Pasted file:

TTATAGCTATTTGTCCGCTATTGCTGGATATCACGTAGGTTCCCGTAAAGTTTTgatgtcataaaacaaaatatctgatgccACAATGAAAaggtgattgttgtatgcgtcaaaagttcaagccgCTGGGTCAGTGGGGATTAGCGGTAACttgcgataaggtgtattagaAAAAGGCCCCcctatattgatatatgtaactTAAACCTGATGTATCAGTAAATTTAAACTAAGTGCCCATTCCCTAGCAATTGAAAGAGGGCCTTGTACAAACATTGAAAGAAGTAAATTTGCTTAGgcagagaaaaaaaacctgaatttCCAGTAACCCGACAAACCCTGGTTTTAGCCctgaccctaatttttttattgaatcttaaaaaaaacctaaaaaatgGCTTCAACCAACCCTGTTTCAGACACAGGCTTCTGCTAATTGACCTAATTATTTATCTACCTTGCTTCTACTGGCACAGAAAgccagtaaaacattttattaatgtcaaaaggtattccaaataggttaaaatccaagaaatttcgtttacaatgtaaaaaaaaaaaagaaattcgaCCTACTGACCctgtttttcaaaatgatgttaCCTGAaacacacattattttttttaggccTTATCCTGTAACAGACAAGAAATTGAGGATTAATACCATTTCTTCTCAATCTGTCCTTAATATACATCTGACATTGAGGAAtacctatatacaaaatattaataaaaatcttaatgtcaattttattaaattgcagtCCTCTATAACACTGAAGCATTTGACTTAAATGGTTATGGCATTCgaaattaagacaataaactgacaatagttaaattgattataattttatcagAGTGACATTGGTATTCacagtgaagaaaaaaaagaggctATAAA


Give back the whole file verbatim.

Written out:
TTATAGCTATTTGTCCGCTATTGCTGGATATCACGTAGGTTCCCGTAAAGTTTTgatgtcataaaacaaaatatctgatgccACAATGAAAaggtgattgttgtatgcgtcaaaagttcaagccgCTGGGTCAGTGGGGATTAGCGGTAACttgcgataaggtgtattagaAAAAGGCCCCcctatattgatatatgtaactTAAACCTGATGTATCAGTAAATTTAAACTAAGTGCCCATTCCCTAGCAATTGAAAGAGGGCCTTGTACAAACATTGAAAGAAGTAAATTTGCTTAGgcagagaaaaaaaacctgaatttCCAGTAACCCGACAAACCCTGGTTTTAGCCctgaccctaatttttttattgaatcttaaaaaaaacctaaaaaatgGCTTCAACCAACCCTGTTTCAGACACAGGCTTCTGCTAATTGACCTAATTATTTATCTACCTTGCTTCTACTGGCACAGAAAgccagtaaaacattttattaatgtcaaaaggtattccaaataggttaaaatccaagaaatttcgtttacaatgtaaaaaaaaaaaagaaattcgaCCTACTGACCctgtttttcaaaatgatgttaCCTGAaacacacattattttttttaggccTTATCCTGTAACAGACAAGAAATTGAGGATTAATACCATTTCTTCTCAATCTGTCCTTAATATACATCTGACATTGAGGAAtacctatatacaaaatattaataaaaatcttaatgtcaattttattaaattgcagtCCTCTATAACACTGAAGCATTTGACTTAAATGGTTATGGCATTCgaaattaagacaataaactgacaatagttaaattgattataattttatcagAGTGACATTGGTATTCacagtgaagaaaaaaaagaggctATAAA